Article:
A Taxonomy of Socialization on the Internet
There’s networking, and then there’s socialization. Networking is establishing the link, knowing how to find and talk to the person if the need arises. Socialization is communication for the sake of communication; it strengthens networks and keeps people in touch. In many ways, it is the utility a social networking site provides. Trouble is, there are so many different ways to communicate on the Internet these days. In this blog post, I try to explain the essential differences of socialization over the Internet. I believe what is called one-to-many socialization is the fundamental characteristic of the newest social patterns (facilitated by Facebook and Twitter), and describe some of the challenges in designing methods for consuming and aggregating this information.
There are a few obvious ways to slice up communication methods. Here are a few:
- Media. Most current applications are primarily text-based, but people have also tried audio, picture and video based modes with varying degrees of success.
- Length. How long is the average message in this medium?
- Persistence. If I ignore all activity older than an hour, how much do I miss? Are messages expected to be ephemeral or persistent? Is it even possible to send messages at all times?
- Distribution. Is it one-to-one, one-to-many or many-to-many communication? (For the purposes of this discussion, we’ll define on-to-many when there is an asymmetric flow of information: so a “comment” system does not turn a conversation into many-to-many... unless it manages to capture a conversation of its own.) When there are many listeners, how do we select who is listening?
- Consumption. How do we receive updates about communication?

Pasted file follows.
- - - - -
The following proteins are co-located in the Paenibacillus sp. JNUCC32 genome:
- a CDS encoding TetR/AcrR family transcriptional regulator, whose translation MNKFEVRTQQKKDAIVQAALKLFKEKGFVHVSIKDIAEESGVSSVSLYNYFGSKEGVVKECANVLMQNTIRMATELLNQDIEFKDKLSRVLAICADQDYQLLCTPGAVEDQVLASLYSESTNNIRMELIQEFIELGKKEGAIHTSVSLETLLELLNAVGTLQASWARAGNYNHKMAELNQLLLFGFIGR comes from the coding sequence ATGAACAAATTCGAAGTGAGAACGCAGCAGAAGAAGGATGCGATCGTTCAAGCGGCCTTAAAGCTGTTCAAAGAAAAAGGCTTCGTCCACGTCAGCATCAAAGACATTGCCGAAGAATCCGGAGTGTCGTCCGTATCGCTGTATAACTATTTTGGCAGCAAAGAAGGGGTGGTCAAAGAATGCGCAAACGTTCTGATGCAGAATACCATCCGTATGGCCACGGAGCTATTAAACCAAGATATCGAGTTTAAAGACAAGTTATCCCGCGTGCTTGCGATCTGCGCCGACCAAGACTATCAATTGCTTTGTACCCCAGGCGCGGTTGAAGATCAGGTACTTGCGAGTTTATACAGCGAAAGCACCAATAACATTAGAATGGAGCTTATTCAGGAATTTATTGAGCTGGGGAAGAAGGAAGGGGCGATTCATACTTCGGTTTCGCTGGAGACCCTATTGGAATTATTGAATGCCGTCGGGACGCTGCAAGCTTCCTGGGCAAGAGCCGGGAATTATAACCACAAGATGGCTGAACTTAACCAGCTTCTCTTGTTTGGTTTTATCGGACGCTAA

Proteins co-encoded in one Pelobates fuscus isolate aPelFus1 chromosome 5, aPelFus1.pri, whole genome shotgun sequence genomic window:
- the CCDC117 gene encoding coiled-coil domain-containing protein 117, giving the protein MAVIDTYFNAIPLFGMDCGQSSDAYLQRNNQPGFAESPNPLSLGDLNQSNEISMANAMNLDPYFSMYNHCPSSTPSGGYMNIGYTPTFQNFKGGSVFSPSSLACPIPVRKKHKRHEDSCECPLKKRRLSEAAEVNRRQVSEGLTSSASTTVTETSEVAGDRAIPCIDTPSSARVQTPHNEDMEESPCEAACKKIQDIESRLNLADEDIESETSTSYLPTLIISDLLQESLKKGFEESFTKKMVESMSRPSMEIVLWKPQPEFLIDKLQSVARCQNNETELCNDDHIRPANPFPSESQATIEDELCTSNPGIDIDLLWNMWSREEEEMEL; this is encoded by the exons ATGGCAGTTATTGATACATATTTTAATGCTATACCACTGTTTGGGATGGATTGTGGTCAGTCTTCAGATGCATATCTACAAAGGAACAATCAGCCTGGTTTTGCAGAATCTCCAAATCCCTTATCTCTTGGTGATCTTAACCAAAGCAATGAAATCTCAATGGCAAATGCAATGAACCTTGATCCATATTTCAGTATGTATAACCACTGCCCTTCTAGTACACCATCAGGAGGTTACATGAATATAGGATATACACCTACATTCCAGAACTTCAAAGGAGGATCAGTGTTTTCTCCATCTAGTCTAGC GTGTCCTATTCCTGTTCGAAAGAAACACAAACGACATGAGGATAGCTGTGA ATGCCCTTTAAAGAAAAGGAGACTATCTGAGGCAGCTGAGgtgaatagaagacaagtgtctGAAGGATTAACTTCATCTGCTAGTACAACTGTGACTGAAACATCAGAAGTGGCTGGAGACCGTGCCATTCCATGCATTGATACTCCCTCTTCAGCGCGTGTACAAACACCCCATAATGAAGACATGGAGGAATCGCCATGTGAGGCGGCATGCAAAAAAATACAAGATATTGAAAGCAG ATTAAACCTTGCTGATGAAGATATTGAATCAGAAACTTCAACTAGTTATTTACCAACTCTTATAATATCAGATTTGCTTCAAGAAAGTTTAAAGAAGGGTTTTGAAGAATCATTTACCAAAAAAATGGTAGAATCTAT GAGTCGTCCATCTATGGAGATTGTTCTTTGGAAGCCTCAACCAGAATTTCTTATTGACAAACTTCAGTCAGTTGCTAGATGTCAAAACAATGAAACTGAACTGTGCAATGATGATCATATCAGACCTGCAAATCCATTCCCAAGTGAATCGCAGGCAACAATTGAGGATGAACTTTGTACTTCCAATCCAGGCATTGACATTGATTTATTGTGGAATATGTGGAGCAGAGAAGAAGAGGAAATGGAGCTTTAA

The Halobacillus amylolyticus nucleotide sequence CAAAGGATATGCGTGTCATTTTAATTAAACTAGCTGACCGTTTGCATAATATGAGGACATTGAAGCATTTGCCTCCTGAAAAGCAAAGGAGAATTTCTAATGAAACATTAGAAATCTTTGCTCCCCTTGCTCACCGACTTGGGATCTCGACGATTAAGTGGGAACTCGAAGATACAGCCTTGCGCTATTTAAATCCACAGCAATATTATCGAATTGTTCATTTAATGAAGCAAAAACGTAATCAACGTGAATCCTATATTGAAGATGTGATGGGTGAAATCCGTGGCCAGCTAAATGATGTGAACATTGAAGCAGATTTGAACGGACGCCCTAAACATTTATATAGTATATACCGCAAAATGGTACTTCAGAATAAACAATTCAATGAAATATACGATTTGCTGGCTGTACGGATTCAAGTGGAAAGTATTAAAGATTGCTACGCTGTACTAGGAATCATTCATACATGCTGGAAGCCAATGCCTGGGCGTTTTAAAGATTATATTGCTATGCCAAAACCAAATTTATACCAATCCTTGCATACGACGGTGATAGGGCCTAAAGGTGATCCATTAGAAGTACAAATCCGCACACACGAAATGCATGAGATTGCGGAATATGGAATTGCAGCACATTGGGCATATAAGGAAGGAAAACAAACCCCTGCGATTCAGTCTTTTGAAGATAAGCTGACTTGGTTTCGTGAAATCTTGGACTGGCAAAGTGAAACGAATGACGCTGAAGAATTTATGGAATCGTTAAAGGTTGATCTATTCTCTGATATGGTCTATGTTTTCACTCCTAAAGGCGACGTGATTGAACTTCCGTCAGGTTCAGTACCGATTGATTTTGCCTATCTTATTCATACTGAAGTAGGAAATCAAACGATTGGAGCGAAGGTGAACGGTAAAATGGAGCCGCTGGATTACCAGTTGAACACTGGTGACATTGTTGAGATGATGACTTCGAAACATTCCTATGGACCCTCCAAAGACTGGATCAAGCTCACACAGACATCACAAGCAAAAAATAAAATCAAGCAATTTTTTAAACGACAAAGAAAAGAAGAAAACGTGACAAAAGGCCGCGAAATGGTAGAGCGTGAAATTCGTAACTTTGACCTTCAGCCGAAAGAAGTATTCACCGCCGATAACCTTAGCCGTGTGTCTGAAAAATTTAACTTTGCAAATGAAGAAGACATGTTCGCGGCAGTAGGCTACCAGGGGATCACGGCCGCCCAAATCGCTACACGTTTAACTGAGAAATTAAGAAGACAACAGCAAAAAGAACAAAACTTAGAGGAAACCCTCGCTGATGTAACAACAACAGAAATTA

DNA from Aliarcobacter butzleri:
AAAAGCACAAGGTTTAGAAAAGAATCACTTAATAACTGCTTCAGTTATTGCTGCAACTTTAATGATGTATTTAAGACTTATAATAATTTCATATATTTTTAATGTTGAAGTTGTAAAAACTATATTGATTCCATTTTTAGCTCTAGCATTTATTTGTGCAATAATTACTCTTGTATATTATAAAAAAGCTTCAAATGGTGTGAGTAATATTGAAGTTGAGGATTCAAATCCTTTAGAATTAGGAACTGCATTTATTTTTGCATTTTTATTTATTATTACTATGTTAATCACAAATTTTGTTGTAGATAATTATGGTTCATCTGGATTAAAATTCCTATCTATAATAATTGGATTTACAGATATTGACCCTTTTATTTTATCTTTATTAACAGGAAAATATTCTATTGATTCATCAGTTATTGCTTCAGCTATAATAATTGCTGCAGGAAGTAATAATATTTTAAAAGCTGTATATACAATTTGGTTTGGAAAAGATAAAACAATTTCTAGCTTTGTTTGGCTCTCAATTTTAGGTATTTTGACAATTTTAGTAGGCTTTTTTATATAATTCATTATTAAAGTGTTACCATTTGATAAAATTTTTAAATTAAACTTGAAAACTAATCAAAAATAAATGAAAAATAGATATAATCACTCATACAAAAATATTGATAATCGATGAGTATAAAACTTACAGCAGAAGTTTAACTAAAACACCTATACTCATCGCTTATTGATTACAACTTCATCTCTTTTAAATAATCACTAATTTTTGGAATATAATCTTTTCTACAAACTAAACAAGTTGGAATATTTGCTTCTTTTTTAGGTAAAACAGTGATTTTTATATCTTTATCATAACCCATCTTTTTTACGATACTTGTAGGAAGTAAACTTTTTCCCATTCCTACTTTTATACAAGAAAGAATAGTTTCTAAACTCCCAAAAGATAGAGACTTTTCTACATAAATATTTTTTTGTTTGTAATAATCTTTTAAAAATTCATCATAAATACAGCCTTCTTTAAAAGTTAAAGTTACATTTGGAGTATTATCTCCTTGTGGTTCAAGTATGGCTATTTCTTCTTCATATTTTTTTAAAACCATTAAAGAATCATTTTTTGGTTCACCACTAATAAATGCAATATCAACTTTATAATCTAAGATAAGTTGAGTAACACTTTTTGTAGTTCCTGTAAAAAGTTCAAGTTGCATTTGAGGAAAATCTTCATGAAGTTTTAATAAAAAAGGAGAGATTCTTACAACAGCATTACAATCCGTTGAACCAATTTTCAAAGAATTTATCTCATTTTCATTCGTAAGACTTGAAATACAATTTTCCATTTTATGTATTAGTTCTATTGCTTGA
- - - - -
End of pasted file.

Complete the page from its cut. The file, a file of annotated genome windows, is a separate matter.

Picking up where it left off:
We can look at a few existing networks and see how they answer these questions:
- Instant messaging (IM). Text, short length, persistent but not always available, one-to-one, consumed via a chat client. Note that with the existence of multi-protocol chat clients, it’s not too difficult to navigate the multitude or protocols employed by people all over the world.
- Internet Relay Chat (IRC) and Jabber. Text, short length, ephemeral, many-to-many, consumed via an IRC/Jabber client. There is some degree of integration between these protocols and instant messengers. Anyone can participate, but people can be kicked or banned from channels.
- Personal email. Text, medium length, persistent, one-to-one, consumed via a webmail interface or a mail client.
- Mailing lists. Text, medium length, persistent, many-to-many, consumed via webmail, mail client, or newsreader. For public mailing lists, anyone can participate.
- Forum. Text, medium length, persistent, many-to-many, consumed via web browser.
- Blog. HTML, medium to long length, persistent, one-to-many, consumed via web browser, possibly with an RSS reader. Anyone can subscribe to a public blog they are interested to.
- Twitter. Text, short length, ephemeral or persistent, one-to-many (though one-to-one communication is possible with at-replies, and in even more rare cases, many-to-many with multiple at-recipients), consumed via web browser or a Twitter client. Anyone can follow a public Twitter user.
- Facebook Wall. Text and images, short to medium length, ephemeral or persistent, one-to-many (but many-to-many with comments), consumed via web browser. Only friends can receive updates.
- Zephyr. (Sorry, had to sneak in an MIT example, since I use this protocol a lot.) Text, short to medium length, ephemeral or persistent, many-to-many (but with personal classes, which let people initiate conversations in a one-to-many fashion), consumed via zephyr client. Effectively limited to members of a university only.